Digital Photography Is Ideal Summer Fun for Kids
As schools close for the summer break, the fun begins for the kids.
Parents and grandparents scramble to find ways to keep the kids busy and out of trouble. My parents were smart. They always got me involved in summer projects. Usually that just required encouraging me to work toward a Girl Scout badge.
One of the summers that I enjoyed the most was working on a photography badge. At that time, to get the badge, you had to not only learn how to take good photos, but you also had to develop your own film.
My dad let me use his camera, but I still had to save for months to accumulate enough money to buy film, chemicals and papers for developing the film.
That summer was filled with treks around the neighborhood taking interesting photos of birds, buildings and people. There was a lot of darkroom fun and experimentation. My photographic endeavors, however, were forced to stop before the end of the summer when funds for film and developing ran out.
Today's kids are much luckier. Digital photography has made it possible for kids to really investigate their photographic talents without any cost other than that of the camera itself. Even better is the fact that they can experiment to their heart's content without additional expenditures.
They can take a picture and change the camera settings, the perspective or the lighting and then retake the same photo. A side-by-side comparison will show the difference between the two. This can be a real learning experience. With digital photography you can take as many photos as you like without any film or development costs.
Photography requires little manual dexterity, making it ideal for kids of all ages. Even young school-age children can understand using a simple point-and-shoot camera. Older children can start to experiment with SLR-type cameras.
Everyone can enjoy taking pictures of animals, flowers and simple objects. They can move on to self-portraits, panoramas, special effects and whimsical photography.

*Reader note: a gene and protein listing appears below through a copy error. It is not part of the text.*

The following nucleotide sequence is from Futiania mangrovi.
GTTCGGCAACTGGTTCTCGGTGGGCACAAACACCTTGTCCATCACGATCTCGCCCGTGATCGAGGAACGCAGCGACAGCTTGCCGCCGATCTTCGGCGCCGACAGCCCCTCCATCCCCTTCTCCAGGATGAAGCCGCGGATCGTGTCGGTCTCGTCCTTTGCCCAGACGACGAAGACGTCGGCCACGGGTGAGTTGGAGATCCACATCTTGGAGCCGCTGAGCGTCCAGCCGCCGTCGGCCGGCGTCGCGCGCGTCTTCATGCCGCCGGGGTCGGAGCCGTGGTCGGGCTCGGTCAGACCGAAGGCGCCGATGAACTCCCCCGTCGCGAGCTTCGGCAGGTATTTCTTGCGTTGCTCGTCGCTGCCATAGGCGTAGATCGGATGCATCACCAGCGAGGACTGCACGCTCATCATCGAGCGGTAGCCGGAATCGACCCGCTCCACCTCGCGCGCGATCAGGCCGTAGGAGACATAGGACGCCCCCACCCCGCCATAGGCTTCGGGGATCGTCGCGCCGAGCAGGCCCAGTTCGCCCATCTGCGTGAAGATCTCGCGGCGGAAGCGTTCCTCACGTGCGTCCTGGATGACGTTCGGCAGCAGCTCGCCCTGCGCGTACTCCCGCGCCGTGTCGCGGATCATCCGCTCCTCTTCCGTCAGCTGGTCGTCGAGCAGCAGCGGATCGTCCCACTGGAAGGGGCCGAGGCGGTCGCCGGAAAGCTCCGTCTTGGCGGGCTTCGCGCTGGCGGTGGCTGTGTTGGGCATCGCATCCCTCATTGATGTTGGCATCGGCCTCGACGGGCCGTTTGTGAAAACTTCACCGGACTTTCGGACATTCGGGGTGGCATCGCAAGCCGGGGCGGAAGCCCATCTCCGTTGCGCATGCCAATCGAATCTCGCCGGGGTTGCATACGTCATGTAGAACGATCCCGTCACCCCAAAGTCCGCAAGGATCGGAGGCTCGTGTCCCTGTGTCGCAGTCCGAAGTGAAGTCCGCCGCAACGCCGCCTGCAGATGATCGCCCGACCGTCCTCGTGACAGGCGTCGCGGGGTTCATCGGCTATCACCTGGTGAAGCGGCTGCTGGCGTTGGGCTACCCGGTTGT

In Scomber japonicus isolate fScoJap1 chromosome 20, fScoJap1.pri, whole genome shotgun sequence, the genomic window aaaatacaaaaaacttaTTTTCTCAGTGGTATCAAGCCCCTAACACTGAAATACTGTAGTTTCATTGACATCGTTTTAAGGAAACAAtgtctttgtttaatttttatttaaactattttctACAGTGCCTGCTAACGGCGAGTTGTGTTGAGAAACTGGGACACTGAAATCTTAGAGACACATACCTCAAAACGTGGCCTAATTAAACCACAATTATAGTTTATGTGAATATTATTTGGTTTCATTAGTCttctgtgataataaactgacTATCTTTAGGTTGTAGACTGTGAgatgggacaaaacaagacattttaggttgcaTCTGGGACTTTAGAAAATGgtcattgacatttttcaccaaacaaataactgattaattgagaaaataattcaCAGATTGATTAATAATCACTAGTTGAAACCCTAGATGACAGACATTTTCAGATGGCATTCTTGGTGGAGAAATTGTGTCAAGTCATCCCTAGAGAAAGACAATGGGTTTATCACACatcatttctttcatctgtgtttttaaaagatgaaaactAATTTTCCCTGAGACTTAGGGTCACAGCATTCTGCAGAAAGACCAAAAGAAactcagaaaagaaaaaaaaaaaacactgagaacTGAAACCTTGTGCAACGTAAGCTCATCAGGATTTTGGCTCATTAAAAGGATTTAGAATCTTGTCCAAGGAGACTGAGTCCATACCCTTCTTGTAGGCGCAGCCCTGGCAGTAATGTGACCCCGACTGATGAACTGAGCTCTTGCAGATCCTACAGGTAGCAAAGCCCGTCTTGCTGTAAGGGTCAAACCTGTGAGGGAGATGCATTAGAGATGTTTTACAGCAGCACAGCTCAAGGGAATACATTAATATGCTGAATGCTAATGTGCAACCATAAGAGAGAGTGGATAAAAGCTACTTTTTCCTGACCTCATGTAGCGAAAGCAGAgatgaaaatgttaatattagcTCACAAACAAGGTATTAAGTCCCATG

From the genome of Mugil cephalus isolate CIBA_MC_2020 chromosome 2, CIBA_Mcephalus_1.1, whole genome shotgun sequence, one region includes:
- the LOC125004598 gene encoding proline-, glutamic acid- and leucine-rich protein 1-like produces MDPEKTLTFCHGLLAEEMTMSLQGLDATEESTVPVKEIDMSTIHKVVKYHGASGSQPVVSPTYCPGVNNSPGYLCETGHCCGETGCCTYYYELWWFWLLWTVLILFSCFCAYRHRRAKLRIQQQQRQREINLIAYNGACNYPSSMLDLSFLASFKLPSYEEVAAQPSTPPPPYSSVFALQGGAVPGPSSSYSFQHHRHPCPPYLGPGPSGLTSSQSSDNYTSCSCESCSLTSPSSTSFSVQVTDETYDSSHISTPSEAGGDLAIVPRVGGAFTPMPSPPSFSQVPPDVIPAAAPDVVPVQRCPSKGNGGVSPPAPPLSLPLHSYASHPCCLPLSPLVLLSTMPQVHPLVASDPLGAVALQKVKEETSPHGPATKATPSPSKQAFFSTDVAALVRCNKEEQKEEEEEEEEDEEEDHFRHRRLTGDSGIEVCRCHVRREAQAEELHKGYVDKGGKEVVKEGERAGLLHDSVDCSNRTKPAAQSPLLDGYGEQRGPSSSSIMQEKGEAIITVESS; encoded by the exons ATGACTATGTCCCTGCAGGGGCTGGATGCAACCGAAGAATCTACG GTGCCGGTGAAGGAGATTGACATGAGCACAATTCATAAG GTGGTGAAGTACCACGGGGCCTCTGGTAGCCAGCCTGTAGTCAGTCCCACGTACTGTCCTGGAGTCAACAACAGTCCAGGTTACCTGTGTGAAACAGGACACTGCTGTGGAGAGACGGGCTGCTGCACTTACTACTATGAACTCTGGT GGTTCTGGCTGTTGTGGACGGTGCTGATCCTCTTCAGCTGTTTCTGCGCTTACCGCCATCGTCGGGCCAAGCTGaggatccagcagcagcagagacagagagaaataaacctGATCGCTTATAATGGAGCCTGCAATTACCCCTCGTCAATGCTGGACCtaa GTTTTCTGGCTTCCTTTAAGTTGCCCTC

Just about any inexpensive digital camera will be a good starting point. You don't need a 14-megapixel camera. Start with a simple 5- or 6-megapixel camera and if you can afford it, promise them a better camera as they progress.
If you have a really young child, you can find digital cameras made specifically for preschool and young school-age children. If you happen to have a child or grandchild who is a bit on the wild side, don't exclude them from this photographic fun. Just buy them a camera that is made for rugged use.
Last year, Olympus had a commercial for its Stylus Tough camera that showed a young boy using it as a fetching stick while playing with his dog. Hopefully your child won't do this, but if he or she does, you can be covered by purchasing a camera that is shockproof and waterproof.
Depending on the age of the child, adult supervision will be probably be required. That's OK because you might have some summer fun yourself by creating projects for the child and overseeing their endeavors.
If you need a guide, I recommend a new book titled "Photography for Kids!: A Fun Guide to Digital Photography" by Michael Ebert and Sandra Abend. Geared toward 8- to 12-year-old kids, it is filled with basic information and projects and even includes things like what to do with your pictures.
There are also plenty of ideas and tutorials for budding photographers on the Web. Once they become proficient, they can even enter contests specially made for kids.
Photography is a rewarding hobby that may be a perfect way for you and your children or grandchildren to bond. The skills they learn will never be forgotten - and you never know, they may even be on their way to becoming the next Ansel Adams or Annie Leibovitz.
Send your computer-related questions for publication in this column to Sandy Berger at firstname.lastname@example.org.
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